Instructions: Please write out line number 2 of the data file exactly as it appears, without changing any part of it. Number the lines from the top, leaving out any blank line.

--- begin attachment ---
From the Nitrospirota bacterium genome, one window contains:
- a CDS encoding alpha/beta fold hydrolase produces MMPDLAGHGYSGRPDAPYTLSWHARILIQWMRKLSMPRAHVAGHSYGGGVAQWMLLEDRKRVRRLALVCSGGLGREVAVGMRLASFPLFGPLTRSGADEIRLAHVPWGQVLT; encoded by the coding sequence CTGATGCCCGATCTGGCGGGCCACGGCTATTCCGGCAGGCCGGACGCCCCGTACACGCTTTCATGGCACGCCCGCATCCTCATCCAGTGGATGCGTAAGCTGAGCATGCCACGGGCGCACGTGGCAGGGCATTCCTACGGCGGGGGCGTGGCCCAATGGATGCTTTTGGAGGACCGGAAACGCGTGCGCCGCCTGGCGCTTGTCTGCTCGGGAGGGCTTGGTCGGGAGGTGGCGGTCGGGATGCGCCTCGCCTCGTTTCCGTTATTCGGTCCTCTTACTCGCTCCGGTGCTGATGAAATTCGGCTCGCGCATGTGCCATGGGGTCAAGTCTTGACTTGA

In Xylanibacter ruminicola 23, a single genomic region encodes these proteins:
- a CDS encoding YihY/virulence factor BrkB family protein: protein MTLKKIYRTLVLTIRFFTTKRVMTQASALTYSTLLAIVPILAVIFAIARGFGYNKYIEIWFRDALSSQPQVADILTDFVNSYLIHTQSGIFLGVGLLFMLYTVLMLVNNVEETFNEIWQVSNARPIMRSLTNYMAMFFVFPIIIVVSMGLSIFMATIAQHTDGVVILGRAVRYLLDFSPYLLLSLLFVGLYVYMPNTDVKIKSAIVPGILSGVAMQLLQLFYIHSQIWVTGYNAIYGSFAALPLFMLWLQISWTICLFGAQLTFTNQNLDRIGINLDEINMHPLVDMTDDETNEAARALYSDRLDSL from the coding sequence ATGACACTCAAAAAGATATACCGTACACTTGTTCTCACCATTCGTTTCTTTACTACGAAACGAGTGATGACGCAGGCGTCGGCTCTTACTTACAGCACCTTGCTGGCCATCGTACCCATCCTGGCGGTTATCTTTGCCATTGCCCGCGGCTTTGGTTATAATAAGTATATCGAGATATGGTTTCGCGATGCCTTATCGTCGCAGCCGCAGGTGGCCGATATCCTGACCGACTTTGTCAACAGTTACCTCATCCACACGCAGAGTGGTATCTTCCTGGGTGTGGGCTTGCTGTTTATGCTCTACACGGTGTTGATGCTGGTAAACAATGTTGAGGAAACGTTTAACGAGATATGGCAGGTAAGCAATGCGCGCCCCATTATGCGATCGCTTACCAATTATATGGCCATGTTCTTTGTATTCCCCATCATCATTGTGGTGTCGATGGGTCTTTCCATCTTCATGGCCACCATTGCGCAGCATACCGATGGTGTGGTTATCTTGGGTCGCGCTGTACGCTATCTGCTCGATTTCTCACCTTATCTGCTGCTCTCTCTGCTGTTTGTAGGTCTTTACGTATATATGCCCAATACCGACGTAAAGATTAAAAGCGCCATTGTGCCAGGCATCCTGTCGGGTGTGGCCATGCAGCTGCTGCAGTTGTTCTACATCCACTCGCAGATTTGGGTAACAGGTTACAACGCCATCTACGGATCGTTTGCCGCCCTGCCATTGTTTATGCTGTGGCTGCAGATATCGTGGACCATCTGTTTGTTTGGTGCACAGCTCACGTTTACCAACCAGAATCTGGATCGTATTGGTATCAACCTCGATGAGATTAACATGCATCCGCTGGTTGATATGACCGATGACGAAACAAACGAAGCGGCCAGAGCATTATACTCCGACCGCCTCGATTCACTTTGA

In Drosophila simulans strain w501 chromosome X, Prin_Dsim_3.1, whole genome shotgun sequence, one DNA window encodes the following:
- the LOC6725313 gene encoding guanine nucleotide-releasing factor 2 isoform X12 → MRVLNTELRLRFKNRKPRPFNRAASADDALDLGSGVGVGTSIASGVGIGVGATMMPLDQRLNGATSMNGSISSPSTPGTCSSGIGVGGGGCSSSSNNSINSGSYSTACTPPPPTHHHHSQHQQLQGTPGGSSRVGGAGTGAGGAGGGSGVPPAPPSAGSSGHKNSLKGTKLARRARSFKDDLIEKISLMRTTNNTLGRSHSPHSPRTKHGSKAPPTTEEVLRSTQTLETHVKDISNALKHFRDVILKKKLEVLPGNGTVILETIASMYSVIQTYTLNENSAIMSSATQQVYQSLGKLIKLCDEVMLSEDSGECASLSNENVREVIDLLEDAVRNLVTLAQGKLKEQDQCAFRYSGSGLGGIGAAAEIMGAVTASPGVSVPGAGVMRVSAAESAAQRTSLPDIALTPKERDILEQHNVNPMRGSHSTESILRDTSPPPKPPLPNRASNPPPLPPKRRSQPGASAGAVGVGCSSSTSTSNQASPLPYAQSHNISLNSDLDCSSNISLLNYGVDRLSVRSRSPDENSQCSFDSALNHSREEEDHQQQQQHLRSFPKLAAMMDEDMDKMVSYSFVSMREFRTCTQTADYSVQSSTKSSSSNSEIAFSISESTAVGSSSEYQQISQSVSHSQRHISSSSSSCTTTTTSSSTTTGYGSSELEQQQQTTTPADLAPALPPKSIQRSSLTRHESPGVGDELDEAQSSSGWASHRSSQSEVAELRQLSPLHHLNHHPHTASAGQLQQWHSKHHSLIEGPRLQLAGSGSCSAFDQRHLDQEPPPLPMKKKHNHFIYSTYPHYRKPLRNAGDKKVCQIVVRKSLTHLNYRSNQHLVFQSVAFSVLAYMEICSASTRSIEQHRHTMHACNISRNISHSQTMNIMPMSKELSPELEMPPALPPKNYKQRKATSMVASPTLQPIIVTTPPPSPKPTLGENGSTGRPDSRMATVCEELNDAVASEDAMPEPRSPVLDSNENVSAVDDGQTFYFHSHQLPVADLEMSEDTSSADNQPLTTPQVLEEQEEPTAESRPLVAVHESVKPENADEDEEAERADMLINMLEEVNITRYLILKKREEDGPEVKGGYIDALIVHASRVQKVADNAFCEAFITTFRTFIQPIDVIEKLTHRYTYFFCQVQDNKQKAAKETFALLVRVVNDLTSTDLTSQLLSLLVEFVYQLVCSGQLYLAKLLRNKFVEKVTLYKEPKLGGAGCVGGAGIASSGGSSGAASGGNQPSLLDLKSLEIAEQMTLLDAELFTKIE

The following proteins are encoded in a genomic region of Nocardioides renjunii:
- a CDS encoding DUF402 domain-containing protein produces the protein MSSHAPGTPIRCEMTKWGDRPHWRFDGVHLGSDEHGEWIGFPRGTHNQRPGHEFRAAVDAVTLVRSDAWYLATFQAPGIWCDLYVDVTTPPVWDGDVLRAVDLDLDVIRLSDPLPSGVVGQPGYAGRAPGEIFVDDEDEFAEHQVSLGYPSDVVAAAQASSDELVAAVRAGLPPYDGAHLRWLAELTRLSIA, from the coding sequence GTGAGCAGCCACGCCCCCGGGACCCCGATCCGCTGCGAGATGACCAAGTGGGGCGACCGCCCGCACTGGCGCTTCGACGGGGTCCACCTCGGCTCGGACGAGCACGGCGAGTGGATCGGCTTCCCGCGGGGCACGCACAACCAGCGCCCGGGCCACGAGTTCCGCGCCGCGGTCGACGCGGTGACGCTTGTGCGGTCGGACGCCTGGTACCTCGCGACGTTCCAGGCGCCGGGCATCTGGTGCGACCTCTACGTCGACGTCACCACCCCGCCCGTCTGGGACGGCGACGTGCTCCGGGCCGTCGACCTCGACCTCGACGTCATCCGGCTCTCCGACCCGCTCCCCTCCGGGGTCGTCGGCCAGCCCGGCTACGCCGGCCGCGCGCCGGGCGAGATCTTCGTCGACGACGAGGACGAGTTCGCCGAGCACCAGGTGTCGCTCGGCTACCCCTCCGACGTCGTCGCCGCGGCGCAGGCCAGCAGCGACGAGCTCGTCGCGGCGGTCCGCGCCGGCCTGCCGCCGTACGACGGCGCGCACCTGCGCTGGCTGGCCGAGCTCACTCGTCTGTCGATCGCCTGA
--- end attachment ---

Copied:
- a CDS encoding alpha/beta fold hydrolase produces MMPDLAGHGYSGRPDAPYTLSWHARILIQWMRKLSMPRAHVAGHSYGGGVAQWMLLEDRKRVRRLALVCSGGLGREVAVGMRLASFPLFGPLTRSGADEIRLAHVPWGQVLT; encoded by the coding sequence CTGATGCCCGATCTGGCGGGCCACGGCTATTCCGGCAGGCCGGACGCCCCGTACACGCTTTCATGGCACGCCCGCATCCTCATCCAGTGGATGCGTAAGCTGAGCATGCCACGGGCGCACGTGGCAGGGCATTCCTACGGCGGGGGCGTGGCCCAATGGATGCTTTTGGAGGACCGGAAACGCGTGCGCCGCCTGGCGCTTGTCTGCTCGGGAGGGCTTGGTCGGGAGGTGGCGGTCGGGATGCGCCTCGCCTCGTTTCCGTTATTCGGTCCTCTTACTCGCTCCGGTGCTGATGAAATTCGGCTCGCGCATGTGCCATGGGGTCAAGTCTTGACTTGA